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Progressive Retrospective    Many are still left behind
Finally, after sixteen blessed years of living in Winnipeg, I decided to cross the great Pacific Ocean last February to return to the home I “left behind.”

 Marck Salamatin
However, I can say that I simply left the Philippines physically; since my passion for the country and our people has always remained wherever I have gone. My stay, just a mere ten days, many would consider as too brief for the length of time I have been away. From my personal point of view, such is the furthest from the truth. I don’t think additional weeks or months would have given me the perspective that I now have following my return. For this, I am truly grateful.

My goodness, what a beautiful country and people we have! During our trip, we were treated to some of the best places in the Southern Tagalog region. Los Baños, Laguna, our hometown, boasts some of the best hot spring resorts in the country. There’s also the magnificence of Mount Maria Makiling. Our relatives also took us on road trips to tour many spots in the provinces of Laguna, Batangas and Cavite (my father’s home province).

We also went to the “mega malls” in Metro Manila – the Trinoma Mall in Quezon City where many of the artistas apparently shop and the famous Mall of Asia in Pasay City. The place is huge! I looked it up on the web: Mall of Asia’s maximum capacity is 4.2 million!

Another highlight was the exhilarating experience of “flying” via the Tagaytay Ridge Zipline (overlooking the Taal Volcano), going from one cliff over to the other at the speed of 60 kilometres per hour, 300 feet off the ground!

Beyond the sights and sounds, I was incredibly proud of how our countrymen and women were working hard in each of their roles contributing towards the independent functioning of the nation. Some may argue how truly “independent” the Philippines is given the nation’s dependence on foreign trade and other social and economic forces, but this is beside my point. The Philippines, for better or worse, is a self-governing nation. As such, there should be a sense of pride after all we have gone through in our history.

There were some things that I will truly never forget because they touched me at a personal level. Despite of the vibrancy that places and people of the nation exude, I must write about the stark realities that our friends and families living there are still experiencing on a daily basis. It is not my intent to tarnish the beauty of the country but to remind us that there are still those left behind who may not even have the luxury to realize they are dwelling in a great country because they cannot afford to look beyond their next meal. It broke my heart to see a family of four – a mother and three young children – with their legs bent, sitting on the sidewalk at ten o’clock at night, just half a kilometre from the luxurious Trinoma Shopping Centre. Were they hungry? Did they sell enough cigarettes or candies to at least go to bed without their stomachs grumbling? What could the mother be possibly telling her children before they settle for that night? That tomorrow would be better day? Did she tell her children never to lose hope?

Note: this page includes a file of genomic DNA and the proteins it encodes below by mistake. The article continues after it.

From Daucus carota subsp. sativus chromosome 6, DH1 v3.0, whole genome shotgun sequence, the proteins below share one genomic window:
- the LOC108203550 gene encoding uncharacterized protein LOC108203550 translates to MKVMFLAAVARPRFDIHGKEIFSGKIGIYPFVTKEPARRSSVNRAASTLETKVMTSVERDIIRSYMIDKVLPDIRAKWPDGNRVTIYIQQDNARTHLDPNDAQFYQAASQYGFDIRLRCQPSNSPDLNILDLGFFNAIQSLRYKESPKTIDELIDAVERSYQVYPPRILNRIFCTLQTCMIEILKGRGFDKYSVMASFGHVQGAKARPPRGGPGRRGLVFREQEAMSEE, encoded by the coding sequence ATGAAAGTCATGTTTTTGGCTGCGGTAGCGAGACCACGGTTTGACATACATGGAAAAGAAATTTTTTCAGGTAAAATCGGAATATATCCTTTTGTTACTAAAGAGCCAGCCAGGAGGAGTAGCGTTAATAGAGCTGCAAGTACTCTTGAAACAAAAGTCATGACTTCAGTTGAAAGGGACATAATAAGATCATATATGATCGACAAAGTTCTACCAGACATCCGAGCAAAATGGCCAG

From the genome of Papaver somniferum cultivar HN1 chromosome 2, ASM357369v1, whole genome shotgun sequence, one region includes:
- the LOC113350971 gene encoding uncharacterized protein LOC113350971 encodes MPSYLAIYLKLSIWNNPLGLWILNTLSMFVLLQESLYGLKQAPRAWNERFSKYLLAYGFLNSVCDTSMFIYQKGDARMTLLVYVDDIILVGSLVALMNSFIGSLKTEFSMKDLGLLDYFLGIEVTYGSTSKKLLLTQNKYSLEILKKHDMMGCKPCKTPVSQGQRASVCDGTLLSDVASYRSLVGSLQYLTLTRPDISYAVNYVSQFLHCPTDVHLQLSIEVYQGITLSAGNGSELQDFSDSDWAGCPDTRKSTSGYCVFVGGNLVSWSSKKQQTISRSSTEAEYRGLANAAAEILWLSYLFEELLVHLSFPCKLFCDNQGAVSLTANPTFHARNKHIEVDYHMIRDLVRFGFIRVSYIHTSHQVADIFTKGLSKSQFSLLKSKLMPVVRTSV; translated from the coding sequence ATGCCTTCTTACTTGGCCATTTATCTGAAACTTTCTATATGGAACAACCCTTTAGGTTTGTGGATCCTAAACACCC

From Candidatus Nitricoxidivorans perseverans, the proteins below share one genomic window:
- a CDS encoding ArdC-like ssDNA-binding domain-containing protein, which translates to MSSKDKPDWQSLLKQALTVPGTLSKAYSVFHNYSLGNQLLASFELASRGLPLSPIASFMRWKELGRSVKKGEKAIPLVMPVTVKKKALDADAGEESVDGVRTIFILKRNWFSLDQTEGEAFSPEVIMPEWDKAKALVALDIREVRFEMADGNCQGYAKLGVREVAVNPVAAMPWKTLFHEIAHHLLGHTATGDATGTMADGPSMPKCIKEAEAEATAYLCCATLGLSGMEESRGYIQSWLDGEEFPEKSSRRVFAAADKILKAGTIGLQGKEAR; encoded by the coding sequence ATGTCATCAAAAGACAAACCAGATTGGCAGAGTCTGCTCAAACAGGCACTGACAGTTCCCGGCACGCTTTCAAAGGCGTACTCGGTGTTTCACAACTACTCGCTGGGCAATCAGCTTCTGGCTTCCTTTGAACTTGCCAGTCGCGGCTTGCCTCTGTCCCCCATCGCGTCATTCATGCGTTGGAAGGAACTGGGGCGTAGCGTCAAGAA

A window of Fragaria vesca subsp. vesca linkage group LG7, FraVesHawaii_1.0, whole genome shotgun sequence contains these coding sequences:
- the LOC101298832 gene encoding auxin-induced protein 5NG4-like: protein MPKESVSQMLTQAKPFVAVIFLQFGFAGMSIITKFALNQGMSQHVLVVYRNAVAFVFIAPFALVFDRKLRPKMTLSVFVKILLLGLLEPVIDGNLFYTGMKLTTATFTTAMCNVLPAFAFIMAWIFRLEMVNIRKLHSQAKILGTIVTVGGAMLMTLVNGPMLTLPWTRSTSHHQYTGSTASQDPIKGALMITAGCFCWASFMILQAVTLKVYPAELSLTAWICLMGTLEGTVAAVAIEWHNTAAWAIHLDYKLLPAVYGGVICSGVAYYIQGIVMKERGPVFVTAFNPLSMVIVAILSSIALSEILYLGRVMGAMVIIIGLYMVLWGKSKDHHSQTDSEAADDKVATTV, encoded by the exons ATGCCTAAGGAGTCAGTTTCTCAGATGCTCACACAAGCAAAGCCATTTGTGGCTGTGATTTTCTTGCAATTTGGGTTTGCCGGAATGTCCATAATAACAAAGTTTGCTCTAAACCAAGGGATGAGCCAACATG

In Los Baños, Laguna, I met a beautiful, young girl, no more than twelve years old. She asked me, “Kuya, bili na po kayo ng sampaguita, sampung piso lang.” (“Would you please buy sampaguita flowers, they’re only 10 pesos.”) Beyond her tender stature, her eyes expressed a fierce determination to take the responsibility of an income earner in their family. Did she still play with her dolls at home? After all, she’s just a child.

You and I know that life is unfair. Given the right opportunity, I believe those who are willing to make the sacrifices, can maximize their potentials. Sometimes, the unlikeliest of the unlikely make it because something or someone along the way has paved the path for them to make it. As a matter of fact, you may know some of them. They may be in your family or you may be one of them. We live in Canada, one of the best countries in the world. We have made it. There are those barely making it. Many are still left behind.

Marck Salamatin, BSc. (Maj.), RN, BN is a Registered Nurse working for the Winnipeg Regional Health Authority (WRHA). He currently co-hosts the PSN Community Connect Radio Program every last Saturday of the month from 9 pm to midnight on CKJS Radio 810 AM. Please visit the show’s profile on facebook. You can Marck at

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